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UK Management Skills Gap with Europe


Formal management qualifications in the UK do not necessarily result in effective management skills, according to a study into management training and development in Europe.

The six-country comparative study supported by the European Union, by authors at Brunel University and Birkbeck College also found that despite this shortcoming, human resources and development managers in the UK are increasingly demanding management qualifications when recruiting managers.

Dr Matias Ramirez of Brunel University, one of the co-authors of the study, said: “We looked at European economies with common challenges of developing knowledge and skills. In terms of common areas, most firms recognised the importance of training and developing managers. The key differences were in the approach to training.”

The study revealed that Germany and Norway rely principally on internal methods of training. In contrast, UK and Denmark combine internal and external methods such as educational qualifications. However, while Denmark consistently valued a range of methods highly, including vocational training, UK HRD managers said formal qualifications were not necessarily seen as a mechanism for effective managerial skills.

Ramirez added: “Unlike in Denmark, our research suggests that in the UK there is a mismatch between what is used and what is seen as most effective way of developing managers. It appears that in the UK formal, non-job related qualifications may be acting as a screening mechanism rather than an effective means of improving managerial skills. This highlights the need for greater coordination between employers, providers of managerial qualification and policy makers.”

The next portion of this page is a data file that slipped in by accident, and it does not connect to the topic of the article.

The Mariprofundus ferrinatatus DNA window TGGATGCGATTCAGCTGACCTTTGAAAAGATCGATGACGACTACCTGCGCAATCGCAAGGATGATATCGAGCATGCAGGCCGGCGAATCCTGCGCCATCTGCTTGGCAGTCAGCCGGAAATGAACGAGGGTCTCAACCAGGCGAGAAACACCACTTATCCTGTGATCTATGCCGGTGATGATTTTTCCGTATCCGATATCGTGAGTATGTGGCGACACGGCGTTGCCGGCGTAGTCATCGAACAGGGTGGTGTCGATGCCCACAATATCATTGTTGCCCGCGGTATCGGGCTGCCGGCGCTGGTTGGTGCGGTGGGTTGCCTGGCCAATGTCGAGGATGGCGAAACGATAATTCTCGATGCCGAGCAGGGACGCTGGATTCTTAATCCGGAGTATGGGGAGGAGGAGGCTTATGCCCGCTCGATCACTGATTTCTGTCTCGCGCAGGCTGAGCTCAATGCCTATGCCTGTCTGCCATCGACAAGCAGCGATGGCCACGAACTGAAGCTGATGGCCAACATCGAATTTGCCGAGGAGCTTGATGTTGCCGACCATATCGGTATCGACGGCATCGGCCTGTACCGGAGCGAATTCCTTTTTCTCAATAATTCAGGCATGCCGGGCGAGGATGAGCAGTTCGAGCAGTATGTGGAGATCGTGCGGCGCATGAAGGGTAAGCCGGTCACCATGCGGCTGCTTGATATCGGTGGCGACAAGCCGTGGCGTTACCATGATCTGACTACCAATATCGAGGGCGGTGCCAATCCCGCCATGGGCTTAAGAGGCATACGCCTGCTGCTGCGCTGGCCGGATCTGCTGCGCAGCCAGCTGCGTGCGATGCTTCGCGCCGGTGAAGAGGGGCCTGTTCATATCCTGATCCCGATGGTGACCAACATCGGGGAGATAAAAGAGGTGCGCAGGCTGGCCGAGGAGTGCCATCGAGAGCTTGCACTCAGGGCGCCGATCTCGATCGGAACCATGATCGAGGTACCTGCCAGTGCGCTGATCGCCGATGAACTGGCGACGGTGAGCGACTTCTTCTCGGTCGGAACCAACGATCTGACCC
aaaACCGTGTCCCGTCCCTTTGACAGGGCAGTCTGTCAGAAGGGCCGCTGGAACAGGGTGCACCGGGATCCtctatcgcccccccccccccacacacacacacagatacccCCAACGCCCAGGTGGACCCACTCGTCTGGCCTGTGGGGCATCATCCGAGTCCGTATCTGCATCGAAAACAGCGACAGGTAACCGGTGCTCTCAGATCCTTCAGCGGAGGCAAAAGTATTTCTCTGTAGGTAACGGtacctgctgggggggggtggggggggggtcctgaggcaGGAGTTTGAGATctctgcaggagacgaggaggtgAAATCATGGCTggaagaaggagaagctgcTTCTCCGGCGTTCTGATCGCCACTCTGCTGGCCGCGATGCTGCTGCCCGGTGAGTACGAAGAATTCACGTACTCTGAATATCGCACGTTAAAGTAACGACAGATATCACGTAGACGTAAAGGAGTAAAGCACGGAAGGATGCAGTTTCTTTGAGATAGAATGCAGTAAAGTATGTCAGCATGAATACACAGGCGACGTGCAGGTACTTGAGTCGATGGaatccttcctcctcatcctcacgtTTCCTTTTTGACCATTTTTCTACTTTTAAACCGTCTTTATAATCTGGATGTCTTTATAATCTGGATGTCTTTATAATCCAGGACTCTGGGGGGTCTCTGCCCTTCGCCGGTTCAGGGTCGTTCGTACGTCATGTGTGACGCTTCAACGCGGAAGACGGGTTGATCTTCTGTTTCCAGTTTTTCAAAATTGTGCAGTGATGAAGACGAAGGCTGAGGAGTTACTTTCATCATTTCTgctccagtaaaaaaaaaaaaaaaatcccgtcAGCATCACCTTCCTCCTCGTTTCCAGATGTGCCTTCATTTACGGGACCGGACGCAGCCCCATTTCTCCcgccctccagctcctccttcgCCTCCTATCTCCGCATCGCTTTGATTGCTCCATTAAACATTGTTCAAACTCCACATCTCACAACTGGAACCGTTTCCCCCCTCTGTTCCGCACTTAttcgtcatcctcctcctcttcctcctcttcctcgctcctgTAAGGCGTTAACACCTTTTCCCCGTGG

The study also revealed:
· German firms give the highest priority to management development.
· UK firms rely to a far greater degree than other countries on outside educational training and generalist skills.
· Norwegian and German firms rely almost wholly upon internal firm specific training techniques.
· Danish firms are particularly effective in combining in-house and external methods.
· Spanish and French firms appear less committed to developing managers over the long-term.

Ramirez added: “We found that in-house training was the most common type of management development methods used in all countries, while experience and in-house training were considered the most effective methods. These results, while not unexpected, underline the importance of firms investing in their managerial workforce.”

In total, 700 HR and line managers took part in the study, comparing and contrasting practices of managerial learning and development.


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